Information is power. And today’s manufacturers are more informed — and powerful — than ever before. Owners and managers can assemble volumes of data, ranging from real-time information gleaned from machines and RFID readers on the plant floor to regular input from customer service and sales staff.
But data collection is only part of the story. Once you have all this information, what do you do with it? In broad terms, data analytics can be used to improve your business processes, refine operational efficiency and even transform your existing business model. Increasingly many manufacturers are investing large sums in analytics technology.
Upsides of Analytics
Let’s take a closer look at three specific ways analytics are likely to benefit manufacturers:
1. Enhanced cost efficiency. Manufacturers have made great strides in reducing costs by implementing lean manufacturing and Six Sigma programs. Such approaches have enabled many companies to improve yield and quality while reducing variability and production process waste.
Nevertheless, certain manufacturing niches — for example, chemical and pharmaceutical companies — typically still experience significant variability due to production volumes and the complexity of their processes. These niches may need to take a more granular approach to identifying and correcting process flaws. Analytical tools, including ratio analysis and statistical trends, can help. Specifically, manufacturing managers may focus on historical processing data to understand relationships and patterns, then use the analysis to optimize production.
Companies may “slice and dice” real-time information from the plant floor, as well as performing sophisticated statistical assessments. For example, a biopharmaceutical manufacturer that produces two batches of a specific substance using identical processes might experience a yield variation of 50% to 100%. Such broad variability can affect both quality and quantity. However, the company can use targeted data analytics to identify key variables and enable it to eliminate waste and reduce production costs.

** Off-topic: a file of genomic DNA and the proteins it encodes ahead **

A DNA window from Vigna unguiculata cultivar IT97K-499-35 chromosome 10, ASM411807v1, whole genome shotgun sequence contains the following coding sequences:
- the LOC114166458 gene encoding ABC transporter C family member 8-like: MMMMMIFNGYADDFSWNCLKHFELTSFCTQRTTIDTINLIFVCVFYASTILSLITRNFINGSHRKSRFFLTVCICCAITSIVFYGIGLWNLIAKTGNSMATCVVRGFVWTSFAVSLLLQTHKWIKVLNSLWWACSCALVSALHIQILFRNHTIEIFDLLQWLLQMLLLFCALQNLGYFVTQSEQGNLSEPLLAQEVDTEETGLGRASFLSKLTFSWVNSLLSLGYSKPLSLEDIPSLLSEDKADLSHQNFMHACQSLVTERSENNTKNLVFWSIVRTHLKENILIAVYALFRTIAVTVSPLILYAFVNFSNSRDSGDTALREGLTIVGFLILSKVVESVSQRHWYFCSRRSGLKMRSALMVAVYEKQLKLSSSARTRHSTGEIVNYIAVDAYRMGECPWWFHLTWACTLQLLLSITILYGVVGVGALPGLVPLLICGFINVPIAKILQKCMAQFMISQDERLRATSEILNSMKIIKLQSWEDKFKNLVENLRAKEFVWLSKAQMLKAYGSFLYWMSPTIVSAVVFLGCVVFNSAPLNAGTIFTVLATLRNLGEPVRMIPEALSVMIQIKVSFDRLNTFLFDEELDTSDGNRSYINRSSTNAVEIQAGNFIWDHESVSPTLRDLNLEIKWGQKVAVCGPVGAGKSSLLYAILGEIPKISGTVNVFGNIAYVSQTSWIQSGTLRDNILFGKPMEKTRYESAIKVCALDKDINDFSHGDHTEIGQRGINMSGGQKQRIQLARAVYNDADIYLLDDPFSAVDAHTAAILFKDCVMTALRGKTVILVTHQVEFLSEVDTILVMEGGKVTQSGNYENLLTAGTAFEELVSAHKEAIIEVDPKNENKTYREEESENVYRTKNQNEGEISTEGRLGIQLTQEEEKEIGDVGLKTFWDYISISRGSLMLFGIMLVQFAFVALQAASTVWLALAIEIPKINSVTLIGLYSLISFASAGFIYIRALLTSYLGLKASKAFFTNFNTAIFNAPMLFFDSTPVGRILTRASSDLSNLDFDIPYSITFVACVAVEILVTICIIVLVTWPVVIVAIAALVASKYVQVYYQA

2. Improved productivity. Data analytics can uncover unexpected or overlooked opportunities to maximize production efforts. Even if a manufacturer has been in business for decades and has seemingly exhausted opportunities for greater efficiency, management may find room for improvement by exploiting the information now at its disposal.
Management consulting firm McKinsey points to a mining company that discovered, from data collected from environmental monitoring and control systems, a positive correlation between worker productivity and oxygen levels in mine locations. Recognizing this factor, the company altered the oxygen levels in its underground mines, thereby increasing average yield by 3.7% over a three-month period. On an annual basis, this simple modification boosted profits by roughly $10 million to $20 million — without requiring any incremental capital investment.
3. Higher customer satisfaction. For most companies, customer satisfaction is a top priority. However, before you can meet the needs of customers and earn their long-term loyalty, you must obtain information about customer practices and preferences.
Online surveys or questionnaires can be used to collect data from customers, and then the results can be analyzed and shared with members of the management team. It’s important to identify similarities and differences between customers. Although you can’t satisfy all of the people all of the time, you can adapt enough to meet the needs of most customers and engender broad support for your brand.
For example, German automaker BMW uses big data to analyze input from manufacturing outlets and dealerships around the world. Before full production of a car begins, BMW tests its prototypes, identifies any problems through analytics (a single prototype might have more than 15,000 data points) and makes necessary adjustments. As a result, BMW enjoys a reputation for manufacturing luxury cars that include features that customers appreciate (like laser cruise control and in-vehicle infotainment systems) and that cost less to produce and require fewer repairs.
Surviving and Thriving
Manufacturing is a competitive industry. Surviving and thriving requires your company to seize opportunities and implement reasonable cost-saving measures. It’s critical that you collect and analyze data — and use it to change your production processes, as necessary. Talk to your financial advisor and consult technology professionals about how your company can profit by using the latest data analytics tools.